On 14th February 14, 40 Indian paramilitary soldiers were killed by a suicide bombing in Indian-Administered Kashmir. Whilst the bomber was born and raised in India (a fact ignored by the Indian media), he was funded and equipped by the Pakistan based terrorist organisation JeM, who have publicly taken credit for the attack. Over the last two weeks in tit-for-tat the militaries of both countries have conducted cross border operations, thus escalating the tensions between the nuclear armed states.
When the last three American presidents were asked which region gave them the most sleepless nights, the answer wasn’t Russia, North Korea, nor Iran. The India-Pakistan conflict over the disputed region of Jammu and Kashmir has been at the epicentre of at least three nuclear flashpoints in this millennium. This colonial era conflict has already resulted in over four wars, with the latest one being in 1999 when both countries had declared nuclear arsenals.
But before we move forward, perhaps a brief historical refresher is required. In 1947, as 200 years of British colonialism in India was winding down, the borders of the region had to be redrawn for the creation of Pakistan. Partition was a messy affair with over 1.5 million deaths in Punjab and Bengal over the contentious border, let alone the question of the princely states. The border which was drawn by a British civil servant who before had never been to India, had omitted the three princely states whose rulers had refused to merge with either India or Pakistan. Whilst Hyderabad and Junagadh was successfully annexed into the Indian union, the question of Jammu and Kashmir remained. Kashmir had a Hindu Maharaja ruling over a kingdom which had a 70% Muslim population, and controlling vital rivers for both India and Pakistan.
Voltaire famously said of Prussia that unlike most states which have an army, in Prussia the army had a state. This description perfectly describes Pakistan, with most of the period since independence having been ruled by the military. In order to sustain its disproportional budget allocation, for pure survival the military establishment must maintain the constant fear of a perennial enemy. Since the Soviet invasion of Afghanistan, it has been the policy of Pakistan’s military establishment to use Islamic militants “to bleed India through a thousand cuts”. When Pakistan-funded militants bombed the Indian parliament in 2002 and laid siege to Mumbai and killed 174 people in 2008, tensions between both countries were at boiling points. Yet previous Indian governments had the good wisdom of practising restraint. But this is an election year in India.
The Modi-led Indian government launched “pre-emptive” airstrikes within Pakistani territory, the first ever military response outside the disputed Kashmir region since 1971. In order to save face, Imran Khan, Pakistan’s cricketer turned Prime Minister, ordered retaliatory air strikes last week. Whist the details remain murky through the fog of war, an Indian MiG 21 was shot down in Pakistani airspace whilst shooting down a Pakistani F-16. Thankfully all the airmen safely ejected.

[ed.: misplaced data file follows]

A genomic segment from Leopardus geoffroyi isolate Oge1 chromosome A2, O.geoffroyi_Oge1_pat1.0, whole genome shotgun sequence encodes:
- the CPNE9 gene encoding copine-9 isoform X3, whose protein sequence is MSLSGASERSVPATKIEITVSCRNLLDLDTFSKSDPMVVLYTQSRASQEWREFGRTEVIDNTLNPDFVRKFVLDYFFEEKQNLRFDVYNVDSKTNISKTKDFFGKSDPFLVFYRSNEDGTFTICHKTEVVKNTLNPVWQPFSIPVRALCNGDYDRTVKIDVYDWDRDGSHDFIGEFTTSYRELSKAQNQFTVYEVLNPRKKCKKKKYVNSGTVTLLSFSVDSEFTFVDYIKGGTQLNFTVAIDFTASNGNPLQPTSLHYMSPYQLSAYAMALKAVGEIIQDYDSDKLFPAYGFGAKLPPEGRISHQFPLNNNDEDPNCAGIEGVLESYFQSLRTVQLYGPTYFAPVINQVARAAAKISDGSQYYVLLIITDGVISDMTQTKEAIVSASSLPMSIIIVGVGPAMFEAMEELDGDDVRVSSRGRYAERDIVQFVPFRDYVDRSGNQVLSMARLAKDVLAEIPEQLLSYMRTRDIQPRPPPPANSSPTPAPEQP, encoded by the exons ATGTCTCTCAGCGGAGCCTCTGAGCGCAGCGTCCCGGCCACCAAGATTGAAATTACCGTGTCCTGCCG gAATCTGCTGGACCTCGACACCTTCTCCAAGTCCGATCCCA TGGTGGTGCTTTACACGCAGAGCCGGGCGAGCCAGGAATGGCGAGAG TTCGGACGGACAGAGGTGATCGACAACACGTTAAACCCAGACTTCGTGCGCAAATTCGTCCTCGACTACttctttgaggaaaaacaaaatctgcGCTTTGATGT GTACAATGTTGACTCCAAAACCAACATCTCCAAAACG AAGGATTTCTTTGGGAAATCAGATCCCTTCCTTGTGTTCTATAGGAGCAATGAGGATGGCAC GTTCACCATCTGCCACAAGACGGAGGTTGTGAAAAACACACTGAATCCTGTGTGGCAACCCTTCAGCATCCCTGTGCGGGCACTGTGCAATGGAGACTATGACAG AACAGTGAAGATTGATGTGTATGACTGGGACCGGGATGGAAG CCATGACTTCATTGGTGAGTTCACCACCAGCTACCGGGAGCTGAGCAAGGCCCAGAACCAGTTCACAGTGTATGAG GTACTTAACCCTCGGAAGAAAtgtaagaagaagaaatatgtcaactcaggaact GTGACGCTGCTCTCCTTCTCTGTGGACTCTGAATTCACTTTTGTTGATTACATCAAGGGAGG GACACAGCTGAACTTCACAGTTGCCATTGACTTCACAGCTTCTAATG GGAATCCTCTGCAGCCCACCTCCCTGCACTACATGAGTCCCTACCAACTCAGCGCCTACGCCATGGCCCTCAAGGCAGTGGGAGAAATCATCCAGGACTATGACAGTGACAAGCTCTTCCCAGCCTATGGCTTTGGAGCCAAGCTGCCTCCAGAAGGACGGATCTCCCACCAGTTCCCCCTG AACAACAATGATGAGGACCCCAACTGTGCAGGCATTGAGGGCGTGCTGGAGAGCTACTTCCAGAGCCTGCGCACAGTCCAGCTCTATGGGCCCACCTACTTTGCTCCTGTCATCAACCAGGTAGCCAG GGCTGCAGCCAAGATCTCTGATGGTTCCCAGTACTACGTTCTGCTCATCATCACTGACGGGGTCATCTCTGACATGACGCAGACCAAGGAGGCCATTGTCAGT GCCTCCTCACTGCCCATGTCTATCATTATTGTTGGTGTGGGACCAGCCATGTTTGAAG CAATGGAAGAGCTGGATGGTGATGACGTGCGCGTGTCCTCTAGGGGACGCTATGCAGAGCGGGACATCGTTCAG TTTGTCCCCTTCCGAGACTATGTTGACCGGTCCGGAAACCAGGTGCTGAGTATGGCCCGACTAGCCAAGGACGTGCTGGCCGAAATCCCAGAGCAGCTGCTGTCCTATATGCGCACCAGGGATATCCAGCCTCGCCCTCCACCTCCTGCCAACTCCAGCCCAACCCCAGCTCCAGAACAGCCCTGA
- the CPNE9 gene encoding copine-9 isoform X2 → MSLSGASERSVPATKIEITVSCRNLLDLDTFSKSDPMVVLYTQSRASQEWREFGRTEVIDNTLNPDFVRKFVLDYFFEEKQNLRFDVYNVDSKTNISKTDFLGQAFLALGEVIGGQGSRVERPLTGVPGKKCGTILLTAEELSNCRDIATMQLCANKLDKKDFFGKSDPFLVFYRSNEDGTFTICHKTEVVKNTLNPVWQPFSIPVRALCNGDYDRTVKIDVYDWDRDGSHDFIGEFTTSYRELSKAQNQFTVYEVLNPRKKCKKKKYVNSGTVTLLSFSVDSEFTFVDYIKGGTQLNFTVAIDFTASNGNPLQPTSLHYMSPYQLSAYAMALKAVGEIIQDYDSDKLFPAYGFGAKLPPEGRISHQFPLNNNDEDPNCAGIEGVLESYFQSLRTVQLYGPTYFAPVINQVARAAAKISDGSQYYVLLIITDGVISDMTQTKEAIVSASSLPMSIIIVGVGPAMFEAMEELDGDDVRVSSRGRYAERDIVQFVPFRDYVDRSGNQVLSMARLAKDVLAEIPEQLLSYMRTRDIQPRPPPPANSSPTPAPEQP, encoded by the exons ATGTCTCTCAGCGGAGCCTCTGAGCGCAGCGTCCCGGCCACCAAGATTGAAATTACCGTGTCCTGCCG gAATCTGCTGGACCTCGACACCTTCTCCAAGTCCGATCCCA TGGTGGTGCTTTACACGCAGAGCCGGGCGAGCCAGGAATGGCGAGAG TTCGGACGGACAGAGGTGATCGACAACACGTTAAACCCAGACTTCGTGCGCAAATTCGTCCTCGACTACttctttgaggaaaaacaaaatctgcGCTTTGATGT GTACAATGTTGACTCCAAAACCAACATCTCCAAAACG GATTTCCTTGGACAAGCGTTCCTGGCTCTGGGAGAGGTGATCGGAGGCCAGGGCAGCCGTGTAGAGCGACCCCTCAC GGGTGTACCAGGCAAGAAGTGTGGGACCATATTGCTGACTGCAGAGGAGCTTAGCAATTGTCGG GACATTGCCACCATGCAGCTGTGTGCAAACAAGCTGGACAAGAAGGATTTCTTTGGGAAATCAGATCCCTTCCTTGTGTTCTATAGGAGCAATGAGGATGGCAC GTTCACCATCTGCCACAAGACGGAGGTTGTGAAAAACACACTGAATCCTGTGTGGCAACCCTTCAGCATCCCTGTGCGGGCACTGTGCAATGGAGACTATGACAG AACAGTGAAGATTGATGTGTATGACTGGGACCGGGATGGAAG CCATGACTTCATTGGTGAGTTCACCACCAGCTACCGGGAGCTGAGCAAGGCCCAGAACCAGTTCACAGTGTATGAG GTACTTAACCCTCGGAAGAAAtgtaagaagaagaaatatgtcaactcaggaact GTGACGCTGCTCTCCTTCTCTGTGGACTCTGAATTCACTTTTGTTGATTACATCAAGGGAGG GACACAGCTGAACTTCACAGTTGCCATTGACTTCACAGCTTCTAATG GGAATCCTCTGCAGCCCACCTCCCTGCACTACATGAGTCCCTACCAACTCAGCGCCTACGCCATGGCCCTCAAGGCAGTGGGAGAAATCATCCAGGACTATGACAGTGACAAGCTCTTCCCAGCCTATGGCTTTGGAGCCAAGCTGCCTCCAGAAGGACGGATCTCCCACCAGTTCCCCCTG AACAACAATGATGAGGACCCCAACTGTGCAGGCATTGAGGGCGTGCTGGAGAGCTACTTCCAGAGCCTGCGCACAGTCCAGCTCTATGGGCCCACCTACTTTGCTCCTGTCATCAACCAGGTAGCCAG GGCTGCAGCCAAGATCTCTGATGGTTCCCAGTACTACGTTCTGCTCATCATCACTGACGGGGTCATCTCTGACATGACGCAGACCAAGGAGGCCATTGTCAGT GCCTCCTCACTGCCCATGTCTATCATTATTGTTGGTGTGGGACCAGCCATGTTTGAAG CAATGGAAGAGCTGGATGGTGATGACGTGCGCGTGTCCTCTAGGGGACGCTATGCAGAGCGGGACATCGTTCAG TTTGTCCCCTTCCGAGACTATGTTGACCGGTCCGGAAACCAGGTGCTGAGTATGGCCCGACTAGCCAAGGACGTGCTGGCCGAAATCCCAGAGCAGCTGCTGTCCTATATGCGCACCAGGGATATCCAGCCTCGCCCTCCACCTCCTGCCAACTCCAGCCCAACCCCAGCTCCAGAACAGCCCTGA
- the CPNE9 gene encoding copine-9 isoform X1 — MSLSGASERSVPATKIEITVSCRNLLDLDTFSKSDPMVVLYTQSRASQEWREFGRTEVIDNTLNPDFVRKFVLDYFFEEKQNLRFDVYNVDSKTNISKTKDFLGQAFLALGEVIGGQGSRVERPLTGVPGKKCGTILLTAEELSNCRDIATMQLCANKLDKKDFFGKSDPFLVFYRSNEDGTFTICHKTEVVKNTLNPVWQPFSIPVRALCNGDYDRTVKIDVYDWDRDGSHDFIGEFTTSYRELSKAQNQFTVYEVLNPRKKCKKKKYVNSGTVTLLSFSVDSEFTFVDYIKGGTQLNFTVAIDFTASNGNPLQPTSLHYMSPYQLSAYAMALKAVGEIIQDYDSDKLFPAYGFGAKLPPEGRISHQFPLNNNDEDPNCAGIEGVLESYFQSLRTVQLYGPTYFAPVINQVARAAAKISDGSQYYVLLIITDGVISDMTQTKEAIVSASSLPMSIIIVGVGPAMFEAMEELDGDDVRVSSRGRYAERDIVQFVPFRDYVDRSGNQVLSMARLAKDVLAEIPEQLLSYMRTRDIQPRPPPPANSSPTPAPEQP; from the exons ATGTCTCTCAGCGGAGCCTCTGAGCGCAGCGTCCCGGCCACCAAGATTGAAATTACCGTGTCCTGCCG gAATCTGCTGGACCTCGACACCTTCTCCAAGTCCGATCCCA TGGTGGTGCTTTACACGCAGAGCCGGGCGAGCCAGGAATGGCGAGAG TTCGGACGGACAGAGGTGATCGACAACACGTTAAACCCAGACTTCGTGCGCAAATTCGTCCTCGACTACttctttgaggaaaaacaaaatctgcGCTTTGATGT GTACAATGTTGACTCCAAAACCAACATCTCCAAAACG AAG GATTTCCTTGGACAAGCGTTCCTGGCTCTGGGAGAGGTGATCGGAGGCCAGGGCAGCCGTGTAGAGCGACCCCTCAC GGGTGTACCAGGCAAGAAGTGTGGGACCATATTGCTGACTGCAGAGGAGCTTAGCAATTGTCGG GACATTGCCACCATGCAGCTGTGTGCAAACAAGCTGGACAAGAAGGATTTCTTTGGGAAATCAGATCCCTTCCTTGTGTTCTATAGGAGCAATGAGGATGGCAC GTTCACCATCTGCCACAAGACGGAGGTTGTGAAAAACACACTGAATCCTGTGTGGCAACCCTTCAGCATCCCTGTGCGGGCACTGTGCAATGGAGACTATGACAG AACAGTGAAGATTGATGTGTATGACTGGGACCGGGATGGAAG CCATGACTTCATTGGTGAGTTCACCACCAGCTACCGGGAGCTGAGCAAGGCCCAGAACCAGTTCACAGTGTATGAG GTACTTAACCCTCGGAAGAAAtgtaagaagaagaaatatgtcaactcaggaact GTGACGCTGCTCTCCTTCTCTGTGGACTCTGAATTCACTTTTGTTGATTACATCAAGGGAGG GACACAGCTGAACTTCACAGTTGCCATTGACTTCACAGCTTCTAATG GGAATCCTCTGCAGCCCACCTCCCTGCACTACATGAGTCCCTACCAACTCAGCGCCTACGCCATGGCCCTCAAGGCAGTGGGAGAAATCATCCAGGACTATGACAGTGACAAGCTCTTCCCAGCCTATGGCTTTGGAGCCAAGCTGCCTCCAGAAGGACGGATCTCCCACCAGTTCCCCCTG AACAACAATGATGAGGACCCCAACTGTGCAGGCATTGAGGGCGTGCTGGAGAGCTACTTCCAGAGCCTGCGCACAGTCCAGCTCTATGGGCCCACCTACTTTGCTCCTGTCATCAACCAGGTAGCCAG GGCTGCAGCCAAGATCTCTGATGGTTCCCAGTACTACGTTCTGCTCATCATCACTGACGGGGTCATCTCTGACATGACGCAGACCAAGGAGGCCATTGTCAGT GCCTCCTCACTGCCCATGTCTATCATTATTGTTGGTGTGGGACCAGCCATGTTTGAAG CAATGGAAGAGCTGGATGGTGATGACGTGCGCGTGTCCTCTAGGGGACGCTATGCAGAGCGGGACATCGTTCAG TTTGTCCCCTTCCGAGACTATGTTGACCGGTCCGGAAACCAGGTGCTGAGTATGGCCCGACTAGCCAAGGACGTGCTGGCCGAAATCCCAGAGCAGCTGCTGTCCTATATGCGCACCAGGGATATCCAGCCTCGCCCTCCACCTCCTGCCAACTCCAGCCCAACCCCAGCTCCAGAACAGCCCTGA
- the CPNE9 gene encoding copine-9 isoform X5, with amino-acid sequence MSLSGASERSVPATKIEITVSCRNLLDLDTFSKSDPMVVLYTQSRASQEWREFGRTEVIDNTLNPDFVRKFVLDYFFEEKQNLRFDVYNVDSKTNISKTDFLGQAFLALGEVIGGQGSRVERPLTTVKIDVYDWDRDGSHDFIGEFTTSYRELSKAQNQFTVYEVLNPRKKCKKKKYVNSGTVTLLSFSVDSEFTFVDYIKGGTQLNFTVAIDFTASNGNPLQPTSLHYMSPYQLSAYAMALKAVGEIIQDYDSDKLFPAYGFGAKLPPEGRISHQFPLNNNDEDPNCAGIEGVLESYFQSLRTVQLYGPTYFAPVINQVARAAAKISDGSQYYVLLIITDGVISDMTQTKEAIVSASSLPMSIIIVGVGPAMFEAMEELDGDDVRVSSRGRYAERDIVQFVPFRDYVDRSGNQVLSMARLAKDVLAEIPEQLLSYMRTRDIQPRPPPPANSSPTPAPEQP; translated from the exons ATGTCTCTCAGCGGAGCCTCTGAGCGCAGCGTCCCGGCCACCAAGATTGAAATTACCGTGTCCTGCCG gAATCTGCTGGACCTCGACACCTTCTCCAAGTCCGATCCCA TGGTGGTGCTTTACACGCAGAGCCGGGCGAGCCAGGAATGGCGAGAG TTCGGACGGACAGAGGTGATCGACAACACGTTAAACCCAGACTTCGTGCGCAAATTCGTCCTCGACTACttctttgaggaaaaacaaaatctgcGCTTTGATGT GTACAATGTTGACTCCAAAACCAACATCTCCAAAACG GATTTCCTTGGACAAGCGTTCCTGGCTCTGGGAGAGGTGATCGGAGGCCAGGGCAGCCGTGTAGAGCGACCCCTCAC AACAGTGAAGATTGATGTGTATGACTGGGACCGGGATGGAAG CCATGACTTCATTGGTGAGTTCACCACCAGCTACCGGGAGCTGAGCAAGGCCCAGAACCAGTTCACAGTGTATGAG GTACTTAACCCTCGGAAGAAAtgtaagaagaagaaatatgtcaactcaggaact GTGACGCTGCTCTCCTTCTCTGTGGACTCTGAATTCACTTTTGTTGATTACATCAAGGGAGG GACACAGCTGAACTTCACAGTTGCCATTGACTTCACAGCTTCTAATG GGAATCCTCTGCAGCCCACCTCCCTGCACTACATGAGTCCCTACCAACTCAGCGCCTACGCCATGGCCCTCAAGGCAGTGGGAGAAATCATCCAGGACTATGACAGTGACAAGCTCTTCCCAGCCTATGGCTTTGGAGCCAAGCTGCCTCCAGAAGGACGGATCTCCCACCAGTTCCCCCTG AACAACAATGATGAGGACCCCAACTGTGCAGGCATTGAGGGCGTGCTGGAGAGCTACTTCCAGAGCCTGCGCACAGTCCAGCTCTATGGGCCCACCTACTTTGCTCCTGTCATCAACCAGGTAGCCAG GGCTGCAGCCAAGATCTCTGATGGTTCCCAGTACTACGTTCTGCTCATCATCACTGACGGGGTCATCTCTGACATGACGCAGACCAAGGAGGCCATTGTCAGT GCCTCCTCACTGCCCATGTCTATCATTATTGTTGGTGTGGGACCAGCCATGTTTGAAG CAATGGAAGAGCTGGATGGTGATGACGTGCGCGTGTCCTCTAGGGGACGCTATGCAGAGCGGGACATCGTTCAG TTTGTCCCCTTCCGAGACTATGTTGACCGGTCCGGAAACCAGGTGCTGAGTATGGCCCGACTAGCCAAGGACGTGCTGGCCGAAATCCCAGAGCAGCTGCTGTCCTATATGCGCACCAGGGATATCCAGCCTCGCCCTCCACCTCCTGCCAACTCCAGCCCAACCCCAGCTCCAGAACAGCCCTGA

What started off as a measure to appease Modi’s right wing flank ahead of the upcoming general election, a series of miscalculations have had the subcontinent, if not the world on the verge of nuclear annihilation. In fact, the capture of Indian Airforce Wing-Commander Abhinandan, which was recorded by smartphones of Pakistani villagers, forced both sides to deescalate. As a peace measure, Pakistan released Wing-Commander Abhinandan back to Indian hands last Friday as per the Geneva Protocols. So the world can rest easy once again, till the next time these two quarrelsome neighbours think to raise the collective blood pressures of people around the world.
In order to avoid a repeat performance, there must be concrete measures undertaken by both countries. Firstly, Kashmiris must recognise that an independent Jammu and Kashmir will never materialise because the geopolitical reality will never tolerate an independent state sandwiched between three nuclear powers (the third one being China). Therefore, the many rightful grievances of young Kashmiris must be settled within the Pakistani and Indian states. Secondly, the Pakistani state must abandon its foolhardy use of proxies to change the borders of the Line of Control. For too long, international terrorists like Hafiz Saeed and Massod Azhar have walked the streets of Pakistan with impunity. For who can forget that Osama Bin Laden was living a few kilometres off their GCHQ. If Pakistan doesn’t want to be a pariah state, it must accept the diplomatic norm of this century, Pakistan must stop funding terrorist organisations and help to bring them to justice. Not only India, but Iran and Afghanistan have suffered in the hands of Pakistani terrorist. But above all, the good people of Pakistan have lost over 70,000 fellow citizens to the scourge of terrorism since 2001. And lastly, Indian politicians must not heed the sabre-rattling of the Indian far right and recognise there can be no winners by provoking Pakistan with military attacks, especially because Pakistan has not declared a no-first use policy with respect to its growing nuclear arsenal. Above all, India must recognise the legitimate grievances of the Kashmir people. To start with, India can repeal the Armed Forces Special Powers Act, which has effectively militarised the state for too long, and begin meaningful talks with Pakistan and separatists to peacefully resolve the conflict.
A hundred years ago, the first world war consumed the lives of 21 million people and changed the course of history. The book Guns of August examined that at the heart of WWI was the miscalculations by each side. With nuclear weapons in the equation there can be no such miscalculations. The fate of humanity is within the hands of Pakistan and India. Let us hope that cooler head will always prevail.